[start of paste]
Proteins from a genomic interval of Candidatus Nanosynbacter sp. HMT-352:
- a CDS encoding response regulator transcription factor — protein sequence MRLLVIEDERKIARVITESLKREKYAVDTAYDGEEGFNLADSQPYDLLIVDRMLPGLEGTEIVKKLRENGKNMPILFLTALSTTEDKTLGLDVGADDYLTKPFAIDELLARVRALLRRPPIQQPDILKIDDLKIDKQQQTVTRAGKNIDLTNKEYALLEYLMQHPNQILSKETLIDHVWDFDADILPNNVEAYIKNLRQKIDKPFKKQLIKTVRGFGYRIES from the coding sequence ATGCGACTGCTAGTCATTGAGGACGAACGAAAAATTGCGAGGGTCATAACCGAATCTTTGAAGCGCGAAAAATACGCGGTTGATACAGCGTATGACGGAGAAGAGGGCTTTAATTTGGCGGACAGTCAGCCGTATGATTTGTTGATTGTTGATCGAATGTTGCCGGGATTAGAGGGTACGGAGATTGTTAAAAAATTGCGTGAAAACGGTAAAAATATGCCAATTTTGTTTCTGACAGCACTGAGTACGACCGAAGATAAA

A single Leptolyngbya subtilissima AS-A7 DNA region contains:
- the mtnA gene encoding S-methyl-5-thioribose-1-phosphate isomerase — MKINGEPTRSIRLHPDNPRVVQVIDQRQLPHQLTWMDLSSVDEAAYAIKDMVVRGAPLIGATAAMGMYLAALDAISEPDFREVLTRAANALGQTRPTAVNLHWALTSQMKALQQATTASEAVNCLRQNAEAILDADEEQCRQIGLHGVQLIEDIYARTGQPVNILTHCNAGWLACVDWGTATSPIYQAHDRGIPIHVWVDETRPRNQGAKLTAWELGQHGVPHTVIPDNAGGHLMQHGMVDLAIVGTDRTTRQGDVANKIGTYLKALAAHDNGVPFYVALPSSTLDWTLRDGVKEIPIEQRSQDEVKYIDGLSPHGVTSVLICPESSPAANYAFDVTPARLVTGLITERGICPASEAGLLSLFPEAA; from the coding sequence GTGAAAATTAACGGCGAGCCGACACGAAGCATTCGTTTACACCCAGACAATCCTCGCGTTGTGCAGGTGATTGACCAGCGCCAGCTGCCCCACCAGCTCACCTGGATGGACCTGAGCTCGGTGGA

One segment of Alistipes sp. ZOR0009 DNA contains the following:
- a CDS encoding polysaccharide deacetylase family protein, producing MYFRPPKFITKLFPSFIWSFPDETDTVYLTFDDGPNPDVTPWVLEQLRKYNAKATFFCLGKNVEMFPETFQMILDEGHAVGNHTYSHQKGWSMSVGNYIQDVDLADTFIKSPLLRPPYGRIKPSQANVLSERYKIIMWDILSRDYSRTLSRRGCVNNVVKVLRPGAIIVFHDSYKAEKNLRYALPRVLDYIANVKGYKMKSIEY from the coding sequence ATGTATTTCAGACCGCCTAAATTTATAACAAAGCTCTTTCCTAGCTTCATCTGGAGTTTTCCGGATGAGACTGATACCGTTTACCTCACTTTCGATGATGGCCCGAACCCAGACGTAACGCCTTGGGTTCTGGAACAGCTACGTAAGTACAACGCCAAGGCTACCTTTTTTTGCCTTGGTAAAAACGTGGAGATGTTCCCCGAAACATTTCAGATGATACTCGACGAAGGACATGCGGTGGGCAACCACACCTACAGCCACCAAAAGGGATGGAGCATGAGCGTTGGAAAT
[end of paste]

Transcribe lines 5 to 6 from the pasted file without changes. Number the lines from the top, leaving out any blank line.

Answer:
One segment of Alistipes sp. ZOR0009 DNA contains the following:
- a CDS encoding polysaccharide deacetylase family protein, producing MYFRPPKFITKLFPSFIWSFPDETDTVYLTFDDGPNPDVTPWVLEQLRKYNAKATFFCLGKNVEMFPETFQMILDEGHAVGNHTYSHQKGWSMSVGNYIQDVDLADTFIKSPLLRPPYGRIKPSQANVLSERYKIIMWDILSRDYSRTLSRRGCVNNVVKVLRPGAIIVFHDSYKAEKNLRYALPRVLDYIANVKGYKMKSIEY from the coding sequence ATGTATTTCAGACCGCCTAAATTTATAACAAAGCTCTTTCCTAGCTTCATCTGGAGTTTTCCGGATGAGACTGATACCGTTTACCTCACTTTCGATGATGGCCCGAACCCAGACGTAACGCCTTGGGTTCTGGAACAGCTACGTAAGTACAACGCCAAGGCTACCTTTTTTTGCCTTGGTAAAAACGTGGAGATGTTCCCCGAAACATTTCAGATGATACTCGACGAAGGACATGCGGTGGGCAACCACACCTACAGCCACCAAAAGGGATGGAGCATGAGCGTTGGAAAT